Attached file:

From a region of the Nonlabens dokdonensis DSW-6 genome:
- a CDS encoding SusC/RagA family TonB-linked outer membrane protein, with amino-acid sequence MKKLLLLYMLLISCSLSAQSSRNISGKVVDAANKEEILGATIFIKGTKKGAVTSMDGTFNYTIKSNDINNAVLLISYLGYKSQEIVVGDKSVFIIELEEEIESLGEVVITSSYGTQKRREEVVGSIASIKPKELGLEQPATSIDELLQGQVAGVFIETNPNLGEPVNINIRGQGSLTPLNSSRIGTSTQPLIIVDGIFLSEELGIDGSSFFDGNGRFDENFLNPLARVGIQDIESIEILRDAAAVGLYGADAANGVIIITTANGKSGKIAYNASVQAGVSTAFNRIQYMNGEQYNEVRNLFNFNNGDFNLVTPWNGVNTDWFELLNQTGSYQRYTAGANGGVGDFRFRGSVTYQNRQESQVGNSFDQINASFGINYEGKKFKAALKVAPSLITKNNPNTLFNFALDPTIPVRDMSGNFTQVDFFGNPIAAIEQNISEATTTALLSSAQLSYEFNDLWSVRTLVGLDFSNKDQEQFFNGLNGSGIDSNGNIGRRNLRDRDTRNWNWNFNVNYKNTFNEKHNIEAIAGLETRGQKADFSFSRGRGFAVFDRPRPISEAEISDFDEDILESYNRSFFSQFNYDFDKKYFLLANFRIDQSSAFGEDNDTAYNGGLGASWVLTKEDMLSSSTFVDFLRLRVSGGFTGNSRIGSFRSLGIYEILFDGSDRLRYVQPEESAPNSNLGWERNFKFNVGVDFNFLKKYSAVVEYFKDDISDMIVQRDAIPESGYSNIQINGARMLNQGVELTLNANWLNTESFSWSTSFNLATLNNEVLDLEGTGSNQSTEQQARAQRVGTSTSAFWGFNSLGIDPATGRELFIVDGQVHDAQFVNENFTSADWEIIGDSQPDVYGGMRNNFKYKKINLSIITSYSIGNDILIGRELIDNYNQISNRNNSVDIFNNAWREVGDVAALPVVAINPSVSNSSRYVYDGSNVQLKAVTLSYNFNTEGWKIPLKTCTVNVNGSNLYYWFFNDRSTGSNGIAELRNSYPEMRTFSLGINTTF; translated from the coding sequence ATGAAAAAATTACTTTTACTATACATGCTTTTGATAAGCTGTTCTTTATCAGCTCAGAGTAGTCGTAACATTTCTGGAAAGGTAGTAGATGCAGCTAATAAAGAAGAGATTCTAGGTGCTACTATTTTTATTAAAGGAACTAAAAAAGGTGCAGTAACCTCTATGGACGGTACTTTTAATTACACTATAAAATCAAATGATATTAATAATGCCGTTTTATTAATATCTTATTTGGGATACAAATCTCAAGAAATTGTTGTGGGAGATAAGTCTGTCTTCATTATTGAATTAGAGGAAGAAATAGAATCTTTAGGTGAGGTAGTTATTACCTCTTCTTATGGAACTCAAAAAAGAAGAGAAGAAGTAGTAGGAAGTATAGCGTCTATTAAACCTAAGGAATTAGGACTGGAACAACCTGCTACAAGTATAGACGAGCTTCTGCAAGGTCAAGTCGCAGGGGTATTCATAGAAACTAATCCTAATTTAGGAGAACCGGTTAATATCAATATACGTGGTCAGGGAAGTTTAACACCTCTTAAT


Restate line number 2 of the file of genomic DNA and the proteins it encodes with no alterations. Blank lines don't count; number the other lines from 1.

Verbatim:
- a CDS encoding SusC/RagA family TonB-linked outer membrane protein, with amino-acid sequence MKKLLLLYMLLISCSLSAQSSRNISGKVVDAANKEEILGATIFIKGTKKGAVTSMDGTFNYTIKSNDINNAVLLISYLGYKSQEIVVGDKSVFIIELEEEIESLGEVVITSSYGTQKRREEVVGSIASIKPKELGLEQPATSIDELLQGQVAGVFIETNPNLGEPVNINIRGQGSLTPLNSSRIGTSTQPLIIVDGIFLSEELGIDGSSFFDGNGRFDENFLNPLARVGIQDIESIEILRDAAAVGLYGADAANGVIIITTANGKSGKIAYNASVQAGVSTAFNRIQYMNGEQYNEVRNLFNFNNGDFNLVTPWNGVNTDWFELLNQTGSYQRYTAGANGGVGDFRFRGSVTYQNRQESQVGNSFDQINASFGINYEGKKFKAALKVAPSLITKNNPNTLFNFALDPTIPVRDMSGNFTQVDFFGNPIAAIEQNISEATTTALLSSAQLSYEFNDLWSVRTLVGLDFSNKDQEQFFNGLNGSGIDSNGNIGRRNLRDRDTRNWNWNFNVNYKNTFNEKHNIEAIAGLETRGQKADFSFSRGRGFAVFDRPRPISEAEISDFDEDILESYNRSFFSQFNYDFDKKYFLLANFRIDQSSAFGEDNDTAYNGGLGASWVLTKEDMLSSSTFVDFLRLRVSGGFTGNSRIGSFRSLGIYEILFDGSDRLRYVQPEESAPNSNLGWERNFKFNVGVDFNFLKKYSAVVEYFKDDISDMIVQRDAIPESGYSNIQINGARMLNQGVELTLNANWLNTESFSWSTSFNLATLNNEVLDLEGTGSNQSTEQQARAQRVGTSTSAFWGFNSLGIDPATGRELFIVDGQVHDAQFVNENFTSADWEIIGDSQPDVYGGMRNNFKYKKINLSIITSYSIGNDILIGRELIDNYNQISNRNNSVDIFNNAWREVGDVAALPVVAINPSVSNSSRYVYDGSNVQLKAVTLSYNFNTEGWKIPLKTCTVNVNGSNLYYWFFNDRSTGSNGIAELRNSYPEMRTFSLGINTTF; translated from the coding sequence ATGAAAAAATTACTTTTACTATACATGCTTTTGATAAGCTGTTCTTTATCAGCTCAGAGTAGTCGTAACATTTCTGGAAAGGTAGTAGATGCAGCTAATAAAGAAGAGATTCTAGGTGCTACTATTTTTATTAAAGGAACTAAAAAAGGTGCAGTAACCTCTATGGACGGTACTTTTAATTACACTATAAAATCAAATGATATTAATAATGCCGTTTTATTAATATCTTATTTGGGATACAAATCTCAAGAAATTGTTGTGGGAGATAAGTCTGTCTTCATTATTGAATTAGAGGAAGAAATAGAATCTTTAGGTGAGGTAGTTATTACCTCTTCTTATGGAACTCAAAAAAGAAGAGAAGAAGTAGTAGGAAGTATAGCGTCTATTAAACCTAAGGAATTAGGACTGGAACAACCTGCTACAAGTATAGACGAGCTTCTGCAAGGTCAAGTCGCAGGGGTATTCATAGAAACTAATCCTAATTTAGGAGAACCGGTTAATATCAATATACGTGGTCAGGGAAGTTTAACACCTCTTAAT